This isn’t really something people talk about, but I think it has pertinence in a lot of people’s lives and whether we like it or not, as much as we talk about leaving our personal issues off of the mat, it does effect our training and our time at the gym.
Grief can be caused by a variety of situations- it’s the sorrow of losing someone, either (usually) through death, or sometimes emotionally through say a divorce or break up after a long relationship. Anyway, anyone who knows me is well aware that I hate talking about personal things (in general- it’s not you, it’s me, I promise), but I’ve had experience with both kinds since I’ve started in jiu jitsu. Well, I haven’t divorced anyone- two outta three ain’t bad, right? Anyway, the recent loss of a family member prompted this topic.
It’s interesting because we talk about what to do and how to cope with physical injuries- a dislocated joint, a torn ligament. Sometimes we do talk about how emotions effect our jiu jitsu, but more in the light of how to deal with the dejection of defeat: rarely do we talk about managing the very real and painful loss of someone close to us, and how to come back from that.
Obviously your experience may vary, but personally I have felt a bit of an internal struggle. Physically I’m fine- everything is in more or less working order, no different than it was the day before. Emotionally however the entire landscape has changed:again it could vary depending on what stage of grief you’re in and a variety of other factors, but let’s say for the sake of argument you’re in a place where it feels like that part of your brain that says, “hey, come on, let’s do this thing!” has decided to take a nap and/or has been wrapped burrito-style in a big, wet, heavy blanket.
The ultimate thing is that it’s ok to be sad: it’s ok to acknowledge these feelings. Bottling them up, ignoring them at best won’t make them go away, and at worst will end up creating a bigger problem than just dealing with them in the first place.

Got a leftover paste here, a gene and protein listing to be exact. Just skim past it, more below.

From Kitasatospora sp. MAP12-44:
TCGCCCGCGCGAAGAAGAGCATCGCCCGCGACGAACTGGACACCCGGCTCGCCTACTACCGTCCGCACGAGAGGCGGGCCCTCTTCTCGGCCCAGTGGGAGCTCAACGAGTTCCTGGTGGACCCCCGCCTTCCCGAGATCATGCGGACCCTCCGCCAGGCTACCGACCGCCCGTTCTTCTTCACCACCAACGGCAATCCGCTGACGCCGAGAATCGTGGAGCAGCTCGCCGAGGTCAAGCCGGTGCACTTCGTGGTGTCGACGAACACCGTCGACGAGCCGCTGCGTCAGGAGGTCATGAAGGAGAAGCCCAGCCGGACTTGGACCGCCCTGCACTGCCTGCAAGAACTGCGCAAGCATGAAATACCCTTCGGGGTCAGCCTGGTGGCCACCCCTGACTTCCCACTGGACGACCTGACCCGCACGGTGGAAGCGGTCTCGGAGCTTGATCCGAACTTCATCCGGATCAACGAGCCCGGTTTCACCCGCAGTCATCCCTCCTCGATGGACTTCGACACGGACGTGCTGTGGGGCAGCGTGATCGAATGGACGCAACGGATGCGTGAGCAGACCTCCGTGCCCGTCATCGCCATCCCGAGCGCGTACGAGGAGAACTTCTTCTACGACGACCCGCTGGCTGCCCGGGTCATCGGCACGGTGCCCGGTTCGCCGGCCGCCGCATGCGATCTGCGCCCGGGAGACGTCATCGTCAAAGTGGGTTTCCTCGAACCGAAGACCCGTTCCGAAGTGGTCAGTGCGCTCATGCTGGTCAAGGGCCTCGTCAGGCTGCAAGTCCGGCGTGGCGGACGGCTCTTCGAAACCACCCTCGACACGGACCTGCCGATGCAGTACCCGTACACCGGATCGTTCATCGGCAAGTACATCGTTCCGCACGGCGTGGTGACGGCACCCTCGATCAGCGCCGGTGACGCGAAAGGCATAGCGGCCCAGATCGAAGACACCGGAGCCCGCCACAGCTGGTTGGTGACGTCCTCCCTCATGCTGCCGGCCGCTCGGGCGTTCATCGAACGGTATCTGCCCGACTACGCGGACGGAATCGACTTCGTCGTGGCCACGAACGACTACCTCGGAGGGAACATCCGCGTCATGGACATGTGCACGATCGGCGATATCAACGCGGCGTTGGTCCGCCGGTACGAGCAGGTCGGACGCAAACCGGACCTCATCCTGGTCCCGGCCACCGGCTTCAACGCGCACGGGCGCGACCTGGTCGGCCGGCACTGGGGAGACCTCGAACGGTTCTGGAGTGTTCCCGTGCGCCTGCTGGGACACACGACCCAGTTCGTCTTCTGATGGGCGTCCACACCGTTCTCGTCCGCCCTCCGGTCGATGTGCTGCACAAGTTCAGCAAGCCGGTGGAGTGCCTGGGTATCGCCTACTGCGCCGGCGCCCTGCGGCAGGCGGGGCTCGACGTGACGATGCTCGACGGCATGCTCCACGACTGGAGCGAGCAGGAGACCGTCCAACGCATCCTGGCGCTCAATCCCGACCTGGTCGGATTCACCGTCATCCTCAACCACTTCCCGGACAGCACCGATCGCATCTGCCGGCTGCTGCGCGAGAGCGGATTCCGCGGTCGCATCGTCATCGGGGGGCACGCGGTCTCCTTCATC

It’s also ok to take some time off of the mat: I would say just let your instructor know what’s going on. If you suddenly disappear that’s cause for concern, but I feel at this point everyone knows what it feels like to lose a loved one, and if you let your coach know what’s going on they should give you the space and time that you need. And if they don’t, it may be time to re-evaluate what kind of gym you are spending your time in.
When you feel like it’s time to get back to training, don’t just throw yourself into training just as hard as you were before. Again, experiences may vary but grief really isn’t something you can turn on and off like a faucet: it’s more of a thunderstorm that rolls in, and eventually out. Give yourself time to work back into the routine of things and most of all be patient with yourself: sometimes emotions can take a lot out of you, make you more tired than you may realize. Treat it like coming back from an illness such as a cold or flu- take it one step at a time before you go full speed ahead.
And finally understand that many people, including your teammates, have gone through the same thing. If you feel comfortable enough, talk to some of them- jiu jitsu is a community, and your teammates I’m sure do care. Or at the very least will be a little more understanding if mid-training you suddenly curl up into a ball and start crying out of nowhere.
How have you dealt with grief and training in the past? Let me know- otherwise, have a great day everyone.